Ondoy and Climate Change


MANILA — According to the Philippine Atmospheric, Geophysical and Astronomical Services Administration (Pagasa), Ondoy brought Metro Manila its highest amount of rainfall in the last 42 years.

“In 1967, a typhoon brought Metro Manila 334 mm of rain in 24 hours,” said Pagasa spokesman Nathaniel Cruz in an interview with Bulatlat. “Last Saturday’s storm brought us the 334 mm of rain in just six hours. ‘Ondoy’ brought us a total of 453 mm of rain in 24 hours.”

Cruz said it may have been “a manifestation of climate change.”

Climate change, however, is not the root: it is itself merely a manifestation of much worse things.

The Fourth Assessment Report of the Nobel Prize-winning Intergovernmental Panel on Climate Change (IPCC), released in 2007, states that human activities have contributed to climate change through increases in the emissions of four principal greenhouse gases: carbon dioxide, methane, nitrous oxide, and halocarbons (a group of gases containing bromine, chlorine, and fluorine).

Carbon dioxide emissions increased from the use of fossil fuels (e.g. petroleum, coal, and natural gas) in the manufacture of cement and other goods, transportation, and building heating and cooling. Decaying plant matter also emits carbon dioxide.

Methane is emitted from landfills, as well as from natural gas distribution and a few activities related to agriculture.

Fossil fuel burning and fertilizer use cause the emission of nitrous oxide. But natural processes in soil and the oceans can contribute to nitrous oxide emission.

Among the principal halocarbons are the chlorofluorocarbons, which have historically been used as refrigeration agents and for other industrial purposes.

Based on the IPCC’s research, the emission of these gases have increased since 1750, or the start of the industrial age, and particularly in the previous century.

Changes in the emission of these principal greenhouse gases affect the presence and amounts of ozone, water vapor, and aerosols in the air.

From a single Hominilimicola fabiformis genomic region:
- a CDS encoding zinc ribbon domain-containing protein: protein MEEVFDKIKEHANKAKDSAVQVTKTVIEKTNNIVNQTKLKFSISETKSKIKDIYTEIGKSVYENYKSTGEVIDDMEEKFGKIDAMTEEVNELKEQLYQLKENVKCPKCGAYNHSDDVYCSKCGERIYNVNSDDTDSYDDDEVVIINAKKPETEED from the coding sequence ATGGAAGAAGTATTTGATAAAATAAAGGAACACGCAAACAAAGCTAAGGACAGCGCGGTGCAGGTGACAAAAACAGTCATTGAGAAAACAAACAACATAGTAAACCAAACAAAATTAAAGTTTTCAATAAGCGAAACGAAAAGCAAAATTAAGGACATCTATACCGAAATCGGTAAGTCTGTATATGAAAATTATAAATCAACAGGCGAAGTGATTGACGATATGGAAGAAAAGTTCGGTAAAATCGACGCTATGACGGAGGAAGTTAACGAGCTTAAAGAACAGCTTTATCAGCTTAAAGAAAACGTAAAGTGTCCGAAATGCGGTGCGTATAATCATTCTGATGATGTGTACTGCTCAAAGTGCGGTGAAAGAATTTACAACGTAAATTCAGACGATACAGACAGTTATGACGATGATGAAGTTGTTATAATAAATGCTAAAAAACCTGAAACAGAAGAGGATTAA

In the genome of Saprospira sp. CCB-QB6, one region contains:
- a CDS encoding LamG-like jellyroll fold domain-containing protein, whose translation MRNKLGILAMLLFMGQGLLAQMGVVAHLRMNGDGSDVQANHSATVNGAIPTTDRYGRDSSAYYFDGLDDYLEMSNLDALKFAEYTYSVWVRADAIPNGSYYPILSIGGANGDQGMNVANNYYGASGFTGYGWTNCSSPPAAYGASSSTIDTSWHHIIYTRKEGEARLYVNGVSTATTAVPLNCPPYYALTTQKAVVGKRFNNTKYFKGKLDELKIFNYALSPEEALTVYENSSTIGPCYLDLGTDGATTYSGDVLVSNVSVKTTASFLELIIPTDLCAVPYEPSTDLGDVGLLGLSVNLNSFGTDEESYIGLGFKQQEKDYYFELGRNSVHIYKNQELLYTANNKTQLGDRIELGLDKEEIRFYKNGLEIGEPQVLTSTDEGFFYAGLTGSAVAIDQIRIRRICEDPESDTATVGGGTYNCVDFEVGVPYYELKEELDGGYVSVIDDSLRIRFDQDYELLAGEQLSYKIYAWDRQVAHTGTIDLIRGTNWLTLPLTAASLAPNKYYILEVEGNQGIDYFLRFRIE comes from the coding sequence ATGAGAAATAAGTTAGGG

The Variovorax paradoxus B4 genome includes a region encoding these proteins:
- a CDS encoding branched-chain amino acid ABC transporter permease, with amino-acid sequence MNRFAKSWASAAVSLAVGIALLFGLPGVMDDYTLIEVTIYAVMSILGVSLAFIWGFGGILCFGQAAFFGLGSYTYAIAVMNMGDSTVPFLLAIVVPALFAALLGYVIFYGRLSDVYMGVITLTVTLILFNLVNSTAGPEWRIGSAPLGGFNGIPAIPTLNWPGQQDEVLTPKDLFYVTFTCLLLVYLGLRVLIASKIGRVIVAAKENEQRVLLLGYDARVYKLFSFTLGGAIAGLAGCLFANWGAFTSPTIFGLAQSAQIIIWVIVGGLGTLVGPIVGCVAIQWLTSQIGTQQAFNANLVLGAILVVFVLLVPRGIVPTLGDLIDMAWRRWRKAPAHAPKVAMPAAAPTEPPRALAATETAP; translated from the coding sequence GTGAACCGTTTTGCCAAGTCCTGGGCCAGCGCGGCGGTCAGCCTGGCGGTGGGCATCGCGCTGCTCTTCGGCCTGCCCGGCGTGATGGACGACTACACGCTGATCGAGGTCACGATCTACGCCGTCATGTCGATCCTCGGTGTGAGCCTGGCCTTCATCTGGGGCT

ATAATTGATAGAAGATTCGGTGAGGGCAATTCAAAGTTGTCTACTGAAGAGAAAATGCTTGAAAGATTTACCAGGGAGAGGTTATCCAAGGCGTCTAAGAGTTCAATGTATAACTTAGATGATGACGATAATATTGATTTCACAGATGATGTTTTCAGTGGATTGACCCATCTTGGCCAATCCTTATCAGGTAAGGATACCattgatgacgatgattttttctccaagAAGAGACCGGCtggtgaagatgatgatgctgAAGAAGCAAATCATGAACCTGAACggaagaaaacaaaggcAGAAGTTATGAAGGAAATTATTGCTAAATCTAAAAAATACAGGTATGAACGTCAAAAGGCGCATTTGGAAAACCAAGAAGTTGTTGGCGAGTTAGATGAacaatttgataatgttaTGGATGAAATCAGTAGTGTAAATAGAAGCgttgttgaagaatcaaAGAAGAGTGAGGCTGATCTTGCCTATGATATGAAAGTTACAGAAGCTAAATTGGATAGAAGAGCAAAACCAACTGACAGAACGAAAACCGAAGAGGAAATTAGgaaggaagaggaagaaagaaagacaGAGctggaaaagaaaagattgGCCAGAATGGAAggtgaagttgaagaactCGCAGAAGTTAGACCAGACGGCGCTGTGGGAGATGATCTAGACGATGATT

The increased emissions of carbon monoxide, hydrocarbons, and nitrogen oxide have increased ozone in the troposphere, the atmosphere’s first layer, leading to increase in temperatures in a number of areas. On the other hand, high halocarbon emissions have depleted ozone in the stratosphere (the second atmospheric level), leading to cooling in some areas.

The amount of water vapor in the air is a significant determinant of the general warmth or coolness of an area; more water vapor means a warmer atmosphere. Methane undergoes chemical destruction when it reaches the stratosphere, thus producing water vapor.

Aerosols are small particles present in the atmosphere that vary in chemical composition, concentration, and size.

The burning of fossil fuels and biomass has increased the amount of aerosols with sulfur and organic compounds, as well as black carbon (or soot). Soot absorbs sunlight, causing cooling.

Surface mining and some other industrial activities have increased dust in the atmosphere. Dust reflects sunlight, leading to warming.

The IPCC further stated that carbon dioxide accounts for 80 percent of greenhouse gas emissions, mainly resulting from the burning of coal and crude oil.

Ninety percent of carbon dioxide emission is from countries within the Northern Hemisphere. The Group of Eight (G8) countries – Canada, France, Germany, Italy, Japan, Russia, the UK, and the US – and several other European Union member-countries are historically responsible for 65 percent of carbon dioxide emissions, with the US accounting for 20 percent of emissions in 2003.

Share This Post